Un video interesante:
Anton Kreil Annihilates Retail Brokers and “Trading Educators”
Interesante conferencia, por poner un pero, los inversores profesionales no son sólo aquellos que trabajan en banca de inversión o hedge funds como sugiere, de hecho no confiaría mucho en ellos como formadores / gestores de patrimonios, muchos de ellos ni siquiera invierten a nivel particular (al margen de las prohibiciones que tenga, es como el panadero que no come su propio pan…)
Respecto a los charlatanes y gurús, muy de acuerdo, debería perseguirse muchas de sus prácticas
gracias @finanzasmania de acuerdo todos los gestores deberían comer su propio pan
Por cierto no estoy seguro pero me ha parecido que hacia la hora y veinte de conferencia en una toma lateral de la sala, en casi primer plano aparecía Aswath Damodaran
Un buen blog y los beneficios del libro van a una ONG
Las historias de la gente ordinaria me encantan
Y ojo a los otros amigos…
Menuda cartera tenía Ronald.
The third dividend investor is Ronald Read, who left an $8 million fortune behind when he passed away in 2015. I find this story to be very inspiring, because it showed how an ordinary person who never earned a high income was able to amass a dividend portfolio worth $8 million by the time of his death. The portfolio was generating close to $20,000 in monthly dividend income on average.This portfolio was a result of frugality, hard work, and ability to buy stocks to hold for decades, while patiently reinvesting dividends.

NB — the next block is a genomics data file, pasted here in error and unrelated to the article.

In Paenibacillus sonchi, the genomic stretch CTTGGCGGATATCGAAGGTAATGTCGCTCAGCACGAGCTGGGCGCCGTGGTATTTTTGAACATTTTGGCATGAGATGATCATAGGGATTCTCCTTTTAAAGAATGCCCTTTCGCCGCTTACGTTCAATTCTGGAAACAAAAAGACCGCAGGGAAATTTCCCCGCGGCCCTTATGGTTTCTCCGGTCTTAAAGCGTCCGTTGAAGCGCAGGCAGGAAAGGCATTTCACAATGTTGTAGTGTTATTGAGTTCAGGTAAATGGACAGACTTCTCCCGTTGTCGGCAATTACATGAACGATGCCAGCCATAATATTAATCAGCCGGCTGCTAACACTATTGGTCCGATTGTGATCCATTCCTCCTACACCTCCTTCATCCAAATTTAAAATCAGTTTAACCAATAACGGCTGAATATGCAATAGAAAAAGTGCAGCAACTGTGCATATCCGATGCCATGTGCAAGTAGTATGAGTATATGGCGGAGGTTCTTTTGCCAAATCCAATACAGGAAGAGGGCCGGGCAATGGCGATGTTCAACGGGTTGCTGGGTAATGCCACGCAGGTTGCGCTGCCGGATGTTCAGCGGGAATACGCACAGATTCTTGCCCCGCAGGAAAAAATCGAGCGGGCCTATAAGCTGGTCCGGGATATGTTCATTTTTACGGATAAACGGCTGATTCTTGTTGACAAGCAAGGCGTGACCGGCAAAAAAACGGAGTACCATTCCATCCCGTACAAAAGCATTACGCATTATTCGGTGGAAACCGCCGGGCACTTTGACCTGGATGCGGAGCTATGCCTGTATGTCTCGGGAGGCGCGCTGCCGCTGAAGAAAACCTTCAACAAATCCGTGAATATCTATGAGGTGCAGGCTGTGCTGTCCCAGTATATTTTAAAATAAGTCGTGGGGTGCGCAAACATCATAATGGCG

Cómo forrarse con los videojuegos
Interesante el post.
Créanselo, hay un índice de empresas dedicadas a los videojuegos y otras yerbas, el EEfund Video Game Tech Index y un ETF indexado al mismo, el PureFunds® Video Game Tech ETF | GAMR
Pues muchas gracias. No tenía ni idea de la existencia de ese ETF. Y no me parece tan descabellado como podría parecer en un primer momento. Yo tengo un par de posiciones (aunque lamentablemente muy pequeñas) relacionadas con este sector: CDR (esta es una compañía polaca del sector tal cual) y Nvidia (la de las tarjetas gráficas que ahora también llevan los Teslas o los Toyota). Eso si, estoy empezando a padecer mal de altura (sobre todo con la segunda).
Yo le diría, qué facil es hacerlo, que no la vendiera. Nvidia tiene vida más allá de los videojuegos como ha apuntado, es además una marcapaquete en el minado de criptomonedas
Voy a intentar aguantarla todo lo que pueda La verdad es que, la jodida, parece estar presente en todo lo que requiera potencia gráfica: auto, gaming, IA, cloud, salud… Qué Amazon, FB, Google, MSFT, IBM… utilicen sus dispositivos algo bueno querrá decir jejeje. Aunque ahora Google ande asomando la patita. Y parece que al de Softbank le ha dado por comprar (no sé sí esto es bueno o malo), Lo que ha ocurrido con esta empresa y su expansión a otros sectores es una especie de agradable casualidad que yo jamas habría sido capaz de anticipar.
Respecto a lo del Bitcoin: aunque desconozco bastante el proceso de minado, si sé que se requieren “bestias” bastantes potentes.
Lo único malo (y bueno jeje) es ver esas subidas verticales del precio.
Habrá que mirar también AMD. Aunque en lo que a tarjetas para juegos se refiere yo siempre la he visto un poco como a la segundona (lo que no quiere decir que tenga que ser ni mala empresa ni mala inversión).
A mi lo del minado del Bitcoin me suena a homeopatía cuántica…despistao que es uno.
Pero si, una tarjeta gráfica decente es lo que vale un pastizal…y ahí NVDA parece la reina…también era INTC hace 1 o 2 décadas y ahora nadie habla de eso…por cierto plano,plano.
Los amigos de mi hermana (algunos de ellos informáticos frikis) hicieron minado de bitcoins con 4 o 5 ordenadores pepinos que compraron por piezas. Al final crearon bitcoins, pero entre el gasto de luz enorme que supone tener 4 o 5 pepinos de ordenadores a full 24 horas, la dedicación que lleva y algunos problemillas añadidos, no hicieron carrera. Eso si con la venta de las monedas virtuales por los menos los 4 o 5 ordenadores les salieron gratis. No es oro todo lo que reluce.